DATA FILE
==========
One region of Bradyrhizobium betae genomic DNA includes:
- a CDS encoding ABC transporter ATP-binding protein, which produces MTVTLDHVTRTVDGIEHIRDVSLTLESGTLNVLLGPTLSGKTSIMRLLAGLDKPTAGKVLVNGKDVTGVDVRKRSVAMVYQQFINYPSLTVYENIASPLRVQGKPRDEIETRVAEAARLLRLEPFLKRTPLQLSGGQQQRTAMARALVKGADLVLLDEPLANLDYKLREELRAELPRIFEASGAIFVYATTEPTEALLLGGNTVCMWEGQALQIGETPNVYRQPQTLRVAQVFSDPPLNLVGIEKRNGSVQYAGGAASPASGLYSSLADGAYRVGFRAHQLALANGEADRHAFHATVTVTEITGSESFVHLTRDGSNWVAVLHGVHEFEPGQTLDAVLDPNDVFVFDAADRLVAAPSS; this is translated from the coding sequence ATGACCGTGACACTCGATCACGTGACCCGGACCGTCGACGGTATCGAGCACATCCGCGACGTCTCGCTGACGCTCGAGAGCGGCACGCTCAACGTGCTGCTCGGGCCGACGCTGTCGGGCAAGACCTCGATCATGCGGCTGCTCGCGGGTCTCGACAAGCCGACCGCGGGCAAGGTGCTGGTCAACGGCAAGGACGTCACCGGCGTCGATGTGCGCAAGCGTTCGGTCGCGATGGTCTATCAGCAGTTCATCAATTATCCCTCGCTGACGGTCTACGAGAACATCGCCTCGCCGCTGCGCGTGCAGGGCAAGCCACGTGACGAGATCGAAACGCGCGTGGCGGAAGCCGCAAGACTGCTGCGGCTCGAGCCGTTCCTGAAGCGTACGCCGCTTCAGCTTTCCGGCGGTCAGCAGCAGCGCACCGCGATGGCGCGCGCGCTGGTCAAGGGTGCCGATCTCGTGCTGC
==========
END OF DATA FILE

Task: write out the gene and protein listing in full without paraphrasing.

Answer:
One region of Bradyrhizobium betae genomic DNA includes:
- a CDS encoding ABC transporter ATP-binding protein, which produces MTVTLDHVTRTVDGIEHIRDVSLTLESGTLNVLLGPTLSGKTSIMRLLAGLDKPTAGKVLVNGKDVTGVDVRKRSVAMVYQQFINYPSLTVYENIASPLRVQGKPRDEIETRVAEAARLLRLEPFLKRTPLQLSGGQQQRTAMARALVKGADLVLLDEPLANLDYKLREELRAELPRIFEASGAIFVYATTEPTEALLLGGNTVCMWEGQALQIGETPNVYRQPQTLRVAQVFSDPPLNLVGIEKRNGSVQYAGGAASPASGLYSSLADGAYRVGFRAHQLALANGEADRHAFHATVTVTEITGSESFVHLTRDGSNWVAVLHGVHEFEPGQTLDAVLDPNDVFVFDAADRLVAAPSS; this is translated from the coding sequence ATGACCGTGACACTCGATCACGTGACCCGGACCGTCGACGGTATCGAGCACATCCGCGACGTCTCGCTGACGCTCGAGAGCGGCACGCTCAACGTGCTGCTCGGGCCGACGCTGTCGGGCAAGACCTCGATCATGCGGCTGCTCGCGGGTCTCGACAAGCCGACCGCGGGCAAGGTGCTGGTCAACGGCAAGGACGTCACCGGCGTCGATGTGCGCAAGCGTTCGGTCGCGATGGTCTATCAGCAGTTCATCAATTATCCCTCGCTGACGGTCTACGAGAACATCGCCTCGCCGCTGCGCGTGCAGGGCAAGCCACGTGACGAGATCGAAACGCGCGTGGCGGAAGCCGCAAGACTGCTGCGGCTCGAGCCGTTCCTGAAGCGTACGCCGCTTCAGCTTTCCGGCGGTCAGCAGCAGCGCACCGCGATGGCGCGCGCGCTGGTCAAGGGTGCCGATCTCGTGCTGC